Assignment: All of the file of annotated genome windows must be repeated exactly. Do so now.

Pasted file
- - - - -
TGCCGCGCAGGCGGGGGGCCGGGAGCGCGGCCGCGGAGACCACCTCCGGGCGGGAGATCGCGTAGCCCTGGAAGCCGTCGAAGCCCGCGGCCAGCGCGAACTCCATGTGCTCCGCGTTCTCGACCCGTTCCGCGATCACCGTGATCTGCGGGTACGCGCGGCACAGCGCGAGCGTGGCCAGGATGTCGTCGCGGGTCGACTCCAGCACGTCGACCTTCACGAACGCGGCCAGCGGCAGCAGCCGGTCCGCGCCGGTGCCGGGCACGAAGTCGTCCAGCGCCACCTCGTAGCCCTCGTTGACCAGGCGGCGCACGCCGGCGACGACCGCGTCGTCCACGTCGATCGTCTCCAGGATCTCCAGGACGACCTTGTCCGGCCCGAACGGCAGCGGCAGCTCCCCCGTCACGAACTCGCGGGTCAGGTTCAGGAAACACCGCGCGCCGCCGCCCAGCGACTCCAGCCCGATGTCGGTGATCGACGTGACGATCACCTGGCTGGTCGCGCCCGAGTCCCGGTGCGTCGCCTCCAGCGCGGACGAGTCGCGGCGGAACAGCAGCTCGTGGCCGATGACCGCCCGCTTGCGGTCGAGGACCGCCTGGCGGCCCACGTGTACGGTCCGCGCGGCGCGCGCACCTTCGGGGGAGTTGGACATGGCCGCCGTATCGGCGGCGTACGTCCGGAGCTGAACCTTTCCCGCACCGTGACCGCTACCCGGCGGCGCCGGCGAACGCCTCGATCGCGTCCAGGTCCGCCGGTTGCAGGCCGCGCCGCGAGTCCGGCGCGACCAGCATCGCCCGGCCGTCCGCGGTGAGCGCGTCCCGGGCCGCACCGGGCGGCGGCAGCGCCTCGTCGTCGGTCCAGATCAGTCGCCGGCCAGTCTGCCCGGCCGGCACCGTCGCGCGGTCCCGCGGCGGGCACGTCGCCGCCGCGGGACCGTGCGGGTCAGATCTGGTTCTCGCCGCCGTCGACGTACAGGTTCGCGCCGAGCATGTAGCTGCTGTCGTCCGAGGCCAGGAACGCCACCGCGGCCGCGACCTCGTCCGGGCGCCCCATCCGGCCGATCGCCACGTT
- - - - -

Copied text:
TGCCGCGCAGGCGGGGGGCCGGGAGCGCGGCCGCGGAGACCACCTCCGGGCGGGAGATCGCGTAGCCCTGGAAGCCGTCGAAGCCCGCGGCCAGCGCGAACTCCATGTGCTCCGCGTTCTCGACCCGTTCCGCGATCACCGTGATCTGCGGGTACGCGCGGCACAGCGCGAGCGTGGCCAGGATGTCGTCGCGGGTCGACTCCAGCACGTCGACCTTCACGAACGCGGCCAGCGGCAGCAGCCGGTCCGCGCCGGTGCCGGGCACGAAGTCGTCCAGCGCCACCTCGTAGCCCTCGTTGACCAGGCGGCGCACGCCGGCGACGACCGCGTCGTCCACGTCGATCGTCTCCAGGATCTCCAGGACGACCTTGTCCGGCCCGAACGGCAGCGGCAGCTCCCCCGTCACGAACTCGCGGGTCAGGTTCAGGAAACACCGCGCGCCGCCGCCCAGCGACTCCAGCCCGATGTCGGTGATCGACGTGACGATCACCTGGCTGGTCGCGCCCGAGTCCCGGTGCGTCGCCTCCAGCGCGGACGAGTCGCGGCGGAACAGCAGCTCGTGGCCGATGACCGCCCGCTTGCGGTCGAGGACCGCCTGGCGGCCCACGTGTACGGTCCGCGCGGCGCGCGCACCTTCGGGGGAGTTGGACATGGCCGCCGTATCGGCGGCGTACGTCCGGAGCTGAACCTTTCCCGCACCGTGACCGCTACCCGGCGGCGCCGGCGAACGCCTCGATCGCGTCCAGGTCCGCCGGTTGCAGGCCGCGCCGCGAGTCCGGCGCGACCAGCATCGCCCGGCCGTCCGCGGTGAGCGCGTCCCGGGCCGCACCGGGCGGCGGCAGCGCCTCGTCGTCGGTCCAGATCAGTCGCCGGCCAGTCTGCCCGGCCGGCACCGTCGCGCGGTCCCGCGGCGGGCACGTCGCCGCCGCGGGACCGTGCGGGTCAGATCTGGTTCTCGCCGCCGTCGACGTACAGGTTCGCGCCGAGCATGTAGCTGCTGTCGTCCGAGGCCAGGAACGCCACCGCGGCCGCGACCTCGTCCGGGCGCCCCATCCGGCCGATCGCCACGTT